Jobs: Employment in the renewable energy sector (not including large-scale hydropower) increased in 2015 to an estimated 8.1 million jobs (direct and indirect), up from 7.7 million in 2014. Solar PV and biofuels provided the largest numbers of renewable energy jobs. Large-scale hydropower accounted for an additional 1.3 million direct jobs.

Australia lagging: In stark contrast to the global renewable energy boom, Clean Energy Council figures released on 31 May 2016 show:2

  • Australian employment in renewable energy has been falling since 2011-12 ‒ 470 direct jobs were lost in the past year, and 5,000 jobs have been lost since 2011-12.
  • Australian investment in renewable energy remains at around A$5 billion below 2011-12 levels.

Future growth and further cost reductions

On the economics of power sources, the REN21 report states: "Electricity from hydro, geothermal and some biomass power sources has been broadly competitive with power from fossil fuels for some time; in favourable circumstances (i.e., with good resources and a secure regulatory framework), onshore wind and solar PV also are cost-competitive with new fossil capacity, even without accounting for externalities. In 2015 and early 2016, expectations of further cost improvements were made evident by record-low winning bids in power auctions in places ranging from Latin America, to the Middle East and North Africa region, to India."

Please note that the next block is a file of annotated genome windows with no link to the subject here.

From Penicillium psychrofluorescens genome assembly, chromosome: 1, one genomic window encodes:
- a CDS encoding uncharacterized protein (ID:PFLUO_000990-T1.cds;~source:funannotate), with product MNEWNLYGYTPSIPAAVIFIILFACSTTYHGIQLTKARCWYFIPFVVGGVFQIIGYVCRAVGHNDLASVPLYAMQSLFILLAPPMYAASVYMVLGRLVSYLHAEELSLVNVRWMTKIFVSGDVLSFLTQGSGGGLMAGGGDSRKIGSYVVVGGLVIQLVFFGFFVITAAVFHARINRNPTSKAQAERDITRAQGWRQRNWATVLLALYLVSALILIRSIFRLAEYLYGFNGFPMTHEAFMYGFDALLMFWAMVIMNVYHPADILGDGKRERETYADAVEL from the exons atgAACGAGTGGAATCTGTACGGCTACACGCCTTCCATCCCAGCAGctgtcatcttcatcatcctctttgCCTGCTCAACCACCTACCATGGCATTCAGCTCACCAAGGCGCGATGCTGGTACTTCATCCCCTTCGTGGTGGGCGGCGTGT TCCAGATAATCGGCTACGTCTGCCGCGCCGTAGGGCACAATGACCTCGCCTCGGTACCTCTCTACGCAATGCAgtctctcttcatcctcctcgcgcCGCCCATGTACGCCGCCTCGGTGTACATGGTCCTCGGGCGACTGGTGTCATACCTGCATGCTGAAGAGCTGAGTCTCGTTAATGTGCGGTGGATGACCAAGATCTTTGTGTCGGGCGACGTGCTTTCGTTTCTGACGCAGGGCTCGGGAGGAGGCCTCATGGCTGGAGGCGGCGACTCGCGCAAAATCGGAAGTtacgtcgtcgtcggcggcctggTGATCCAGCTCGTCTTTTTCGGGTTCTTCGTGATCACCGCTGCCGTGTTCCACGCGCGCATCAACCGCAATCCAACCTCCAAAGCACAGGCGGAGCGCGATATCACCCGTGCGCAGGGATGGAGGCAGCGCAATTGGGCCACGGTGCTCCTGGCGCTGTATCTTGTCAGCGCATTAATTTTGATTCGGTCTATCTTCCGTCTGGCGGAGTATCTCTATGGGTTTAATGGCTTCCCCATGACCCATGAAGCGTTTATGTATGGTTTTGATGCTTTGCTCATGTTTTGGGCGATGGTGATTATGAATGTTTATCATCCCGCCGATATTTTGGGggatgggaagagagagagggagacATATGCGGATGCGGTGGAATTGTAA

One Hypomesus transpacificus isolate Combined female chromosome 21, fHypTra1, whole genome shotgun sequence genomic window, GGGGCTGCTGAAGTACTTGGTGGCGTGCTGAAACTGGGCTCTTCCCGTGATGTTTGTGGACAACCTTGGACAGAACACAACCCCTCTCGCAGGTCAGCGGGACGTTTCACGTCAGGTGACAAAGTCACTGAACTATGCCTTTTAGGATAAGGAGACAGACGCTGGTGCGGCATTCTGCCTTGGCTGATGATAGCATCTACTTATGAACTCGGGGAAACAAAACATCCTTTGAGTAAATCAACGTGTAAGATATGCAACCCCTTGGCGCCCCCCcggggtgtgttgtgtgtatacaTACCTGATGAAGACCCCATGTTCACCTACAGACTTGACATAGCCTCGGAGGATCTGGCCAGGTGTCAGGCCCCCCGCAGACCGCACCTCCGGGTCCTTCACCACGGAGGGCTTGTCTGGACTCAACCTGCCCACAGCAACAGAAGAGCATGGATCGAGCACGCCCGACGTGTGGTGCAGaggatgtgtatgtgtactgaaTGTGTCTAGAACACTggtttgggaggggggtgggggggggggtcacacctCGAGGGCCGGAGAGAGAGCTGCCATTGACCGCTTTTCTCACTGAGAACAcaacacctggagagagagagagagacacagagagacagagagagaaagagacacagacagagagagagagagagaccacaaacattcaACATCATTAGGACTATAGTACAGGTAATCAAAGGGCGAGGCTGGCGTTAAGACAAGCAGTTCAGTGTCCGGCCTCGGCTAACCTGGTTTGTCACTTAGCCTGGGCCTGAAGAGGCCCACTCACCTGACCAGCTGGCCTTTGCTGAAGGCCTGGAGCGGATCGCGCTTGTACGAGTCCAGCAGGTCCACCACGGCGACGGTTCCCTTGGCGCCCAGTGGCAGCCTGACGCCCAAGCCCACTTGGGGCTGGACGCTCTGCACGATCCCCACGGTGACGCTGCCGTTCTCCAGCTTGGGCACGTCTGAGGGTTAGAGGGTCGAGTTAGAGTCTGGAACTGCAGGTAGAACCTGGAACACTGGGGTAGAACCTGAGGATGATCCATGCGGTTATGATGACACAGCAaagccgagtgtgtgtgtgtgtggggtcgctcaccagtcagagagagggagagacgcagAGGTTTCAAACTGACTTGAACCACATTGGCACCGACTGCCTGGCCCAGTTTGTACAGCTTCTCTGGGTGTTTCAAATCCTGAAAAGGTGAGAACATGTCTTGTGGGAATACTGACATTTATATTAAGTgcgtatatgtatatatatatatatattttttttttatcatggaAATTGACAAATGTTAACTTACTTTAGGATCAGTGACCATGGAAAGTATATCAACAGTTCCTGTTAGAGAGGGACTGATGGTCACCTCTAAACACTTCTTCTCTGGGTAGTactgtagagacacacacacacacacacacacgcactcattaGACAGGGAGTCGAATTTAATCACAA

The REN21 report doesn't predict future growth of renewables, but the International Energy Agency in an October 2015 report projected 700 GW of new renewable power capacity from 2015−2020, with renewables projected to account for almost two-thirds of new power generation capacity over that period.3

A June 2016 report by the UN's International Renewable Energy Agency (IRENA) notes that since 2009, prices for solar PV modules and wind turbines have fallen approximately 80% and 30‒40% respectively.4 With every doubling of cumulative installed capacity, solar PV module prices drop 20% and the cost of electricity from wind farms drops 12%, due to economies of scale and technology improvements.

The IRENA report anticipates further cost reductions. It estimates that by 2025, average electricity costs could decrease 59% for solar PV, 35% for offshore wind, and 26% for onshore wind compared to 2015. Electricity prices for concentrated solar power could also decrease as much as 43%, depending on the technology used. By 2025, the global average cost of electricity from solar PV and onshore wind will be roughly 5‒6 US cents per kilowatt-hour.

In its annual New Energy Outlook report, Bloomberg New Energy Finance (BNEF) anticipates further sharp reductions in the cost of solar and wind power accompanied by strong growth.5 The report does not assume any further policy measures post-2020 to speed up decarbonisation; i.e. the strong growth of renewables will be driven primarily by economics.